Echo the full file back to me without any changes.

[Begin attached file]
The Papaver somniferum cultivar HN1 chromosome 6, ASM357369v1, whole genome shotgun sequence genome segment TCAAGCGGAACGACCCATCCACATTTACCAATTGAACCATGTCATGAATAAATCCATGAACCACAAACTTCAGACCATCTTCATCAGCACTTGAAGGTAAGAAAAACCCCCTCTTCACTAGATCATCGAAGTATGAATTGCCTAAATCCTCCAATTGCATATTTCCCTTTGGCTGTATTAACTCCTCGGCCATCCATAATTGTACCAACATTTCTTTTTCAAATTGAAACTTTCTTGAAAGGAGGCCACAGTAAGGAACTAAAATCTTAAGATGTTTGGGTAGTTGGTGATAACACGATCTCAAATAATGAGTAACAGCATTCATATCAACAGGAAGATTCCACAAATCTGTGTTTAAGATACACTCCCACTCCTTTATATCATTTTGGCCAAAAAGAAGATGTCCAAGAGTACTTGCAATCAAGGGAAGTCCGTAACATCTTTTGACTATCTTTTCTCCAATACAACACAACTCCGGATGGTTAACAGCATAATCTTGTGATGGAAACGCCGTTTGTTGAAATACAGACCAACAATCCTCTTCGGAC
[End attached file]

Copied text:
The Papaver somniferum cultivar HN1 chromosome 6, ASM357369v1, whole genome shotgun sequence genome segment TCAAGCGGAACGACCCATCCACATTTACCAATTGAACCATGTCATGAATAAATCCATGAACCACAAACTTCAGACCATCTTCATCAGCACTTGAAGGTAAGAAAAACCCCCTCTTCACTAGATCATCGAAGTATGAATTGCCTAAATCCTCCAATTGCATATTTCCCTTTGGCTGTATTAACTCCTCGGCCATCCATAATTGTACCAACATTTCTTTTTCAAATTGAAACTTTCTTGAAAGGAGGCCACAGTAAGGAACTAAAATCTTAAGATGTTTGGGTAGTTGGTGATAACACGATCTCAAATAATGAGTAACAGCATTCATATCAACAGGAAGATTCCACAAATCTGTGTTTAAGATACACTCCCACTCCTTTATATCATTTTGGCCAAAAAGAAGATGTCCAAGAGTACTTGCAATCAAGGGAAGTCCGTAACATCTTTTGACTATCTTTTCTCCAATACAACACAACTCCGGATGGTTAACAGCATAATCTTGTGATGGAAACGCCGTTTGTTGAAATACAGACCAACAATCCTCTTCGGAC